Diaspora Haitians returned to build new homes for their summer vacations and to relocate to for their retirement. This process accelerated dramatically after the fall of the Duvalier regime in 1986. Diaspora Haitians modeled the successes, obtainable jobs abroad, and North American values, thereby cultivating a transnational perspective. For example, diaspora Haitians preferred rice over the traditional staple, sorghum grain; brand-name rum over traditional raw rum; and American hip-hop over traditional Haitian konpa music. It was common in 1985 to hear residents express their reluctance to even travel to Port-au-Prince. By 2005, it was rare to find someone who did not think it was an excellent idea to emigrate abroad.
As a transnational perspective grew in popularity, a counter-narrative emerged among Manioc Hill young adults who called themselves the Rebel Army. They posted a graffiti display during the summer of 2005 that read, “We respect everyone; we fear no one. Disorderly persons will be brought to the attention of the Rebel Army.” According to the Rebel Army, the graffiti was a response to public discourse that questioned traditional values. The graffiti also highlighted the ever-present potential for vigilantism, a fear often expressed by expatriates and diaspora Haitians.
A third impact has been the growing local authority of the NGOs. Residents say Haiti’s 1996 Collectivities Territoriales law empowered communal governments (communes being equivalent to US counties) at the expense of municipal governments. Residents say that moving municipal authority to the communal center allowed NGOs to fill the void of a local authority.
During the 1980s, NGOs benefited from collaborating with the Fond-des-Blancs municipal council. At that time, the council mobilized community labor and corvée labor, where residents helped with NGO projects in place of paying taxes. Without this help, it would have been costly for NGOs to succeed. Municipal council initiatives, however, were rendered ineffectual upon the enactment of the Collectivities Territoriales. The council lost it authority to collect taxes and approve NGO projects to the communal administrative center, easily a three-hour drive to the west. As witnessed in 2010, communal authorities showed scant presence in Fond-des-Blancs other than to provide a justice of the peace once or twice a month. With the much-weakened council, NGOs operated without having to collaborate with community leaders. From the resident’s perspective, NGOs moved forward with their projects with no sense of coordination with each other. Local leaders criticized the way NGOs proceeded without community input, saying they were “pissing everywhere without making foam.”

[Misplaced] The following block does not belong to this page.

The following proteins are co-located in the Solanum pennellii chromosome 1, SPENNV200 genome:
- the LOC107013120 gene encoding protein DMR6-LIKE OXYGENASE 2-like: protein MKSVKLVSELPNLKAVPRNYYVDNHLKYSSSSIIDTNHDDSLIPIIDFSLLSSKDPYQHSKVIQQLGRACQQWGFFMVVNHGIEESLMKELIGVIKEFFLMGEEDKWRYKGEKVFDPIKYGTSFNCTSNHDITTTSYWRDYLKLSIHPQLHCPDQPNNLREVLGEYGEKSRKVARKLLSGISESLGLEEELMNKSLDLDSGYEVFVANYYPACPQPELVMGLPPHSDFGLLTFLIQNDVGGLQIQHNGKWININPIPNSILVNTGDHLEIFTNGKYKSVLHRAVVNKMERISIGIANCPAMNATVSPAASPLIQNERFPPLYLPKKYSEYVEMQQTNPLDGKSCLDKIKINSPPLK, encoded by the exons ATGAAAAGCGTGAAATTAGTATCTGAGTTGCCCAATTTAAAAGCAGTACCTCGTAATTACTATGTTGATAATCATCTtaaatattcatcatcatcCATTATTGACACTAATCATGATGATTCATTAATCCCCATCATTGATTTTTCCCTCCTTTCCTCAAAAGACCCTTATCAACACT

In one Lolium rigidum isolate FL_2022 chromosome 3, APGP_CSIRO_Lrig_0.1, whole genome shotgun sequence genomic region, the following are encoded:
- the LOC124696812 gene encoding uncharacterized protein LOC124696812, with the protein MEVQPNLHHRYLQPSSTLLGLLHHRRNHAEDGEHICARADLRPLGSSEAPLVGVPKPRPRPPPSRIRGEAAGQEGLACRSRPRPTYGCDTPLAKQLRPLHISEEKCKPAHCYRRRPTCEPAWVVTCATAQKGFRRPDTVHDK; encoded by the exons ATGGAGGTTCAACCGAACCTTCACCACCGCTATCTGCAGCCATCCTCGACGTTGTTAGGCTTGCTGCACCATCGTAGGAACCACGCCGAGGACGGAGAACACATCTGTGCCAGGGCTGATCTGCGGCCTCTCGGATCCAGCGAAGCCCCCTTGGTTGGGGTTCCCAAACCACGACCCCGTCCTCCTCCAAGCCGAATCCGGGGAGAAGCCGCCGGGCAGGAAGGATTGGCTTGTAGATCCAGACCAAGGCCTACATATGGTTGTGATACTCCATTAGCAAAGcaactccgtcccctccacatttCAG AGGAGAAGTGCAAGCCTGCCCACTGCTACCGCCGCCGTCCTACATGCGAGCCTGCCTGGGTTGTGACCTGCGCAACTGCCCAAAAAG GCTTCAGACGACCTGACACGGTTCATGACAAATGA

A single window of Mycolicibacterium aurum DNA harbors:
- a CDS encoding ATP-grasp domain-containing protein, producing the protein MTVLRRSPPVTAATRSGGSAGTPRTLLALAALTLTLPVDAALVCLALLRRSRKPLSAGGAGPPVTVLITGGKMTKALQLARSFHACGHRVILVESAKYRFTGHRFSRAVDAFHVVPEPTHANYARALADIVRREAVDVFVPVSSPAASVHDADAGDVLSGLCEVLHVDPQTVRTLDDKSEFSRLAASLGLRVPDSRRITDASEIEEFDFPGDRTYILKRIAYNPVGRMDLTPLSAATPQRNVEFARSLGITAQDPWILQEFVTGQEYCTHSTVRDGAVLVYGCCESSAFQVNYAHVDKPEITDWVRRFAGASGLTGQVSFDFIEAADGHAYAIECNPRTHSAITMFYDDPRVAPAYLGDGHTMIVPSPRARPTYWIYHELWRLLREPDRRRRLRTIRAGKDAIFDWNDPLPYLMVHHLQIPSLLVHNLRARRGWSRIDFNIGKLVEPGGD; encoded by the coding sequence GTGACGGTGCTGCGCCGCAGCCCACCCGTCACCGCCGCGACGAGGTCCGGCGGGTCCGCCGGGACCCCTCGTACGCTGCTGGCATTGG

In 2010, a cadre of community leaders petitioned the Haitian Ministry of Interior and Territorial Communities to be upgraded from a municipality to a commune. Their goal was to regain the local control they enjoyed before the Collectivities Territoriales. This petition was approved on October 23, 2015, creating the Commune de Fond-de-Blancs in the Arrondissement d’Aquin. What I cannot report is the level of local control that may or may not have returned to the new Commune.
This piece was originally presented as a longer paper, “Pise gaye pa fè kim: NGOs, Diaspora and Abitan Response to Cultural Changes in Fond-des-Blancs, Southern Haiti” at the 31st Annual Haitian Studies Association Conference in Gainesville, Florida on October 17, 2019.
Anthony Balzano is a professor of anthropology and sociology at Sussex County Community College. He completed his dissertation, “Tree-Planting in Haiti: Agroforestry and Rural Development in a Local Context,” at Rutgers University in 1989. He maintains an active research program in the Fond-des-Blancs Valley and among its émigrés. [email protected]
Cite as: Balzano, Anthony. 2020. “NGOs, Diaspora, and Local Critique in Southern Haiti.” Anthropology News website, March 13, 2020. DOI: 10.1111/AN.1371